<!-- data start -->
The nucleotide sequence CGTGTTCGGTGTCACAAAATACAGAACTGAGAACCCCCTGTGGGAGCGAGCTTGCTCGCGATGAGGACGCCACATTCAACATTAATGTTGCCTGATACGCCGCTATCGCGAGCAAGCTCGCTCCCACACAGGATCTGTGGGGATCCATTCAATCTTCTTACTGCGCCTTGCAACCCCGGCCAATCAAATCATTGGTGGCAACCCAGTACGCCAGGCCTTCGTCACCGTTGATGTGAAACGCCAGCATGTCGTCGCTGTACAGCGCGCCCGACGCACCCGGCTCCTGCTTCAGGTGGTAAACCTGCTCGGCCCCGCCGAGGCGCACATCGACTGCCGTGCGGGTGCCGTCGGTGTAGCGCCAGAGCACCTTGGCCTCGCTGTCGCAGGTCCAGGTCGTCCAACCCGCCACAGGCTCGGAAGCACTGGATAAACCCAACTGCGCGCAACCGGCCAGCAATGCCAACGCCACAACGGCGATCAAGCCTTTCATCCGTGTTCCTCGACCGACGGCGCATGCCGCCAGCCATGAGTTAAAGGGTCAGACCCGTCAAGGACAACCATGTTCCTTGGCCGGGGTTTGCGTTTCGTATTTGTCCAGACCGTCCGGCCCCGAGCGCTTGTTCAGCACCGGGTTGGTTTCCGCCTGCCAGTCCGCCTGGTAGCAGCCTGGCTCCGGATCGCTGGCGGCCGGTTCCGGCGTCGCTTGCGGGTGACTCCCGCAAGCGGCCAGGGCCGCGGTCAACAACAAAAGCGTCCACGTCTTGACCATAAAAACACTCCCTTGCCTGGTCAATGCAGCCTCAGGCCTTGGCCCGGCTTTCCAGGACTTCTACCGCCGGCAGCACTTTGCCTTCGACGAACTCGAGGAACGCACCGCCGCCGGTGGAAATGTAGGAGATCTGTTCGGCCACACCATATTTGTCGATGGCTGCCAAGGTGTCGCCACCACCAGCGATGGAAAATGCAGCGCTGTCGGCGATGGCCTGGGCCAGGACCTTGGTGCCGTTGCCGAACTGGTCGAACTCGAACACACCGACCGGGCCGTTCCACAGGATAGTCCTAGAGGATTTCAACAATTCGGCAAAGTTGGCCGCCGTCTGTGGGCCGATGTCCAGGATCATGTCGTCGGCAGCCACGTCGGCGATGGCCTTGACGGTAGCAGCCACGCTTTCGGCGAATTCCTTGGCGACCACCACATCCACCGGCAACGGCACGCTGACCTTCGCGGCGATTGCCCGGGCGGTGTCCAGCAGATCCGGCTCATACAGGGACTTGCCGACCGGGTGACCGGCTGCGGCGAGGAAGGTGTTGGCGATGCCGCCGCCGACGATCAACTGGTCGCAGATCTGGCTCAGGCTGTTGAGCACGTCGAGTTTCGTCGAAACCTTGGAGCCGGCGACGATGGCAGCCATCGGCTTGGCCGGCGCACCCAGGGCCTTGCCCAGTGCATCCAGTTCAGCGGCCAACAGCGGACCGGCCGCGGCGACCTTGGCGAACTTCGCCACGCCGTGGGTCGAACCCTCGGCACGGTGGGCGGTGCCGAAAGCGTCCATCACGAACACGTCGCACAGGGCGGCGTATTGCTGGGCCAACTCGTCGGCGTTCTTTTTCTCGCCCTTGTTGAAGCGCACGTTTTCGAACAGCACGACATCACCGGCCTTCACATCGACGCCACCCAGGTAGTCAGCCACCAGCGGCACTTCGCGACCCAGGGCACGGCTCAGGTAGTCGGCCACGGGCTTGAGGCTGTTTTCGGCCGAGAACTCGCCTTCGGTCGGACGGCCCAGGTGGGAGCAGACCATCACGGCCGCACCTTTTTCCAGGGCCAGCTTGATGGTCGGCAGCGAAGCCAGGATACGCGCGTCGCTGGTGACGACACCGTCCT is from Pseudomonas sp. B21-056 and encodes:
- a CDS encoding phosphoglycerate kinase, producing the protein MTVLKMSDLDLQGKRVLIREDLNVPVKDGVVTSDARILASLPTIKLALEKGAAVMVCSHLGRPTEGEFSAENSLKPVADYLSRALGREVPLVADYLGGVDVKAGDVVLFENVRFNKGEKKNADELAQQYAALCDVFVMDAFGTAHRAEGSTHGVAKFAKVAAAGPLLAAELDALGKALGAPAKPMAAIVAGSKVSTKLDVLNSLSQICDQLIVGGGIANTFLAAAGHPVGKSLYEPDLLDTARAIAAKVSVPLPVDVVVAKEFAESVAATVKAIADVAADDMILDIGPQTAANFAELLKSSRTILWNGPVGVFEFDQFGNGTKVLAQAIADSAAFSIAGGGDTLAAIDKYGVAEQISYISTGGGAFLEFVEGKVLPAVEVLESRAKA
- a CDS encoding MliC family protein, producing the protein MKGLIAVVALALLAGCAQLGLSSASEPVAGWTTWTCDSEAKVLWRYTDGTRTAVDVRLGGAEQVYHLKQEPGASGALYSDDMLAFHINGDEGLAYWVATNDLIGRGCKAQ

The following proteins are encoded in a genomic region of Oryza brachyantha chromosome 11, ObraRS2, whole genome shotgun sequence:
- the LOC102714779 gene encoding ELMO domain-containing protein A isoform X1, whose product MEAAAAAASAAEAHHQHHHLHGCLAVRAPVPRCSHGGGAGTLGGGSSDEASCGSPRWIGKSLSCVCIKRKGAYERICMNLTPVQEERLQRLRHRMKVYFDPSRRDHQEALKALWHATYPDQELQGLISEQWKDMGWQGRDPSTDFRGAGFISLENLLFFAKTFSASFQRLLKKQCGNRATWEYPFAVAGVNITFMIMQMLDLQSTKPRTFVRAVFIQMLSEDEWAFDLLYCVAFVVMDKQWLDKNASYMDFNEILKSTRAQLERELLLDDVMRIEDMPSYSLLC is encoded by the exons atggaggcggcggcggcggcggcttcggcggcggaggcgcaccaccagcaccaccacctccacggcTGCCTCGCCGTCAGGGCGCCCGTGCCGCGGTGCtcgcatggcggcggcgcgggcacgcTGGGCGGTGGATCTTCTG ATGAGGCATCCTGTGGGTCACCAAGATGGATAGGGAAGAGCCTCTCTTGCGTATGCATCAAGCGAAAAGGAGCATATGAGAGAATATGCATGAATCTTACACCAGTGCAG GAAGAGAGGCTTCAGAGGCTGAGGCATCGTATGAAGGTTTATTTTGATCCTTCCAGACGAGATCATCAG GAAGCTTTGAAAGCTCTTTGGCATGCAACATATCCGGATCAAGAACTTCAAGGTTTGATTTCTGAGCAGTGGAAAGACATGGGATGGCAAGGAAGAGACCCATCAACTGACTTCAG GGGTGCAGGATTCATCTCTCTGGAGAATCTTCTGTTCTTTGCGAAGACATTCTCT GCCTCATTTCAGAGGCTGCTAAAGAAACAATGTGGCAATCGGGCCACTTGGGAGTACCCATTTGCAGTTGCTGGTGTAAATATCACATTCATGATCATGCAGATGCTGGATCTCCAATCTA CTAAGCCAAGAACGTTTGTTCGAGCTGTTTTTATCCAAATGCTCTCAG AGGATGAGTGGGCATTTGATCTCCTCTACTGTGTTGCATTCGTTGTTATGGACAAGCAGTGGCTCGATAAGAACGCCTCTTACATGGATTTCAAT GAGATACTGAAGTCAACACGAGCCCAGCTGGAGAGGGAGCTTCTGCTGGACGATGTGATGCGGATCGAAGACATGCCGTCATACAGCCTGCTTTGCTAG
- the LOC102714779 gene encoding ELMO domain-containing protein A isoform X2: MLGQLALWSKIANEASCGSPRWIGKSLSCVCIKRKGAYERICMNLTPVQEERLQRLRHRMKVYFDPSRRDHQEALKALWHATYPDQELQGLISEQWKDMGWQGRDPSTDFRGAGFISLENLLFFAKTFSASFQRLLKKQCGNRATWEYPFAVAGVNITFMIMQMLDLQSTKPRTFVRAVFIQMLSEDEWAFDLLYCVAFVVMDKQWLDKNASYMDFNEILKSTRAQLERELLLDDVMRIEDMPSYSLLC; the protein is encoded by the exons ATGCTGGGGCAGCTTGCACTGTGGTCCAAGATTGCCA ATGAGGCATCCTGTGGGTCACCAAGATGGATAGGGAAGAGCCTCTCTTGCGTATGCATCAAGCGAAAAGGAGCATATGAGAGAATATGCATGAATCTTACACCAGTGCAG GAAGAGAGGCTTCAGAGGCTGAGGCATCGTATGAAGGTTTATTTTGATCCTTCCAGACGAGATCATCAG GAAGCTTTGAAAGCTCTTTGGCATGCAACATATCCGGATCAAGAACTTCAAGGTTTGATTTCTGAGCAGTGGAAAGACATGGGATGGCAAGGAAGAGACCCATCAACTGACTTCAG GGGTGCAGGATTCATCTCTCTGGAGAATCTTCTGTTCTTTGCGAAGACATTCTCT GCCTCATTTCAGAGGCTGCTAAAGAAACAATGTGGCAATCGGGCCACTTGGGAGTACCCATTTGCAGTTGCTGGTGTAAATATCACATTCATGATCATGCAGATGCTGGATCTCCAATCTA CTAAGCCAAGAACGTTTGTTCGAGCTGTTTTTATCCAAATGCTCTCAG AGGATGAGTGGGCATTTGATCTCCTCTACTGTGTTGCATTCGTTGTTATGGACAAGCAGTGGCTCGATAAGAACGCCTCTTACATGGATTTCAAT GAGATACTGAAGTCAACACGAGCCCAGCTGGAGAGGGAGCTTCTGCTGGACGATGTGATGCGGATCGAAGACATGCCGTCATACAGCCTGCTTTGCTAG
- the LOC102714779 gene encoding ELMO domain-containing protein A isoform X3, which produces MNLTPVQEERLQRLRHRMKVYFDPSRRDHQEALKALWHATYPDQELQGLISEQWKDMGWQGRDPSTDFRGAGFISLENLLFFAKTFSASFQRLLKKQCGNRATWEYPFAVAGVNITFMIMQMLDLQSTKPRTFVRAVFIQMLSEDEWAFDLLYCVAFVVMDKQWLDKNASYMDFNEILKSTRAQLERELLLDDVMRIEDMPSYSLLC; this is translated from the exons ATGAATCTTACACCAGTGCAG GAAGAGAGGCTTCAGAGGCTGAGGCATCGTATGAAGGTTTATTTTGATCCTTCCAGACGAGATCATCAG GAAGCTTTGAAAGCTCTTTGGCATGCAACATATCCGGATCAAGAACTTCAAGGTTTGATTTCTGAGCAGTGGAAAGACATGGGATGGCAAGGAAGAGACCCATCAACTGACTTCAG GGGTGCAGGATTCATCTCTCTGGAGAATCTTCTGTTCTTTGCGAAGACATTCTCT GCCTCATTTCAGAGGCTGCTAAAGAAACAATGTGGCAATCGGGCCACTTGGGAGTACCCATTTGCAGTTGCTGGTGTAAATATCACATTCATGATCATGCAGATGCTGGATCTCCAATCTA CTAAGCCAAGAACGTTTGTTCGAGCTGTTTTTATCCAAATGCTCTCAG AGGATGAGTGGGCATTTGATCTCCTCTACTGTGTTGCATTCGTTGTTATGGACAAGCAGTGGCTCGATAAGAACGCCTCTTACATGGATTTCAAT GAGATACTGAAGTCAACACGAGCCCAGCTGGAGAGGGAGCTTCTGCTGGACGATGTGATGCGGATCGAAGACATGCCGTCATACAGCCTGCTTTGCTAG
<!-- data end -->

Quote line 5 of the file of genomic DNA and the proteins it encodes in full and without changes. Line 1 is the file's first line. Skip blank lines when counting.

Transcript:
- the LOC102714779 gene encoding ELMO domain-containing protein A isoform X1, whose product MEAAAAAASAAEAHHQHHHLHGCLAVRAPVPRCSHGGGAGTLGGGSSDEASCGSPRWIGKSLSCVCIKRKGAYERICMNLTPVQEERLQRLRHRMKVYFDPSRRDHQEALKALWHATYPDQELQGLISEQWKDMGWQGRDPSTDFRGAGFISLENLLFFAKTFSASFQRLLKKQCGNRATWEYPFAVAGVNITFMIMQMLDLQSTKPRTFVRAVFIQMLSEDEWAFDLLYCVAFVVMDKQWLDKNASYMDFNEILKSTRAQLERELLLDDVMRIEDMPSYSLLC is encoded by the exons atggaggcggcggcggcggcggcttcggcggcggaggcgcaccaccagcaccaccacctccacggcTGCCTCGCCGTCAGGGCGCCCGTGCCGCGGTGCtcgcatggcggcggcgcgggcacgcTGGGCGGTGGATCTTCTG ATGAGGCATCCTGTGGGTCACCAAGATGGATAGGGAAGAGCCTCTCTTGCGTATGCATCAAGCGAAAAGGAGCATATGAGAGAATATGCATGAATCTTACACCAGTGCAG GAAGAGAGGCTTCAGAGGCTGAGGCATCGTATGAAGGTTTATTTTGATCCTTCCAGACGAGATCATCAG GAAGCTTTGAAAGCTCTTTGGCATGCAACATATCCGGATCAAGAACTTCAAGGTTTGATTTCTGAGCAGTGGAAAGACATGGGATGGCAAGGAAGAGACCCATCAACTGACTTCAG GGGTGCAGGATTCATCTCTCTGGAGAATCTTCTGTTCTTTGCGAAGACATTCTCT GCCTCATTTCAGAGGCTGCTAAAGAAACAATGTGGCAATCGGGCCACTTGGGAGTACCCATTTGCAGTTGCTGGTGTAAATATCACATTCATGATCATGCAGATGCTGGATCTCCAATCTA CTAAGCCAAGAACGTTTGTTCGAGCTGTTTTTATCCAAATGCTCTCAG AGGATGAGTGGGCATTTGATCTCCTCTACTGTGTTGCATTCGTTGTTATGGACAAGCAGTGGCTCGATAAGAACGCCTCTTACATGGATTTCAAT GAGATACTGAAGTCAACACGAGCCCAGCTGGAGAGGGAGCTTCTGCTGGACGATGTGATGCGGATCGAAGACATGCCGTCATACAGCCTGCTTTGCTAG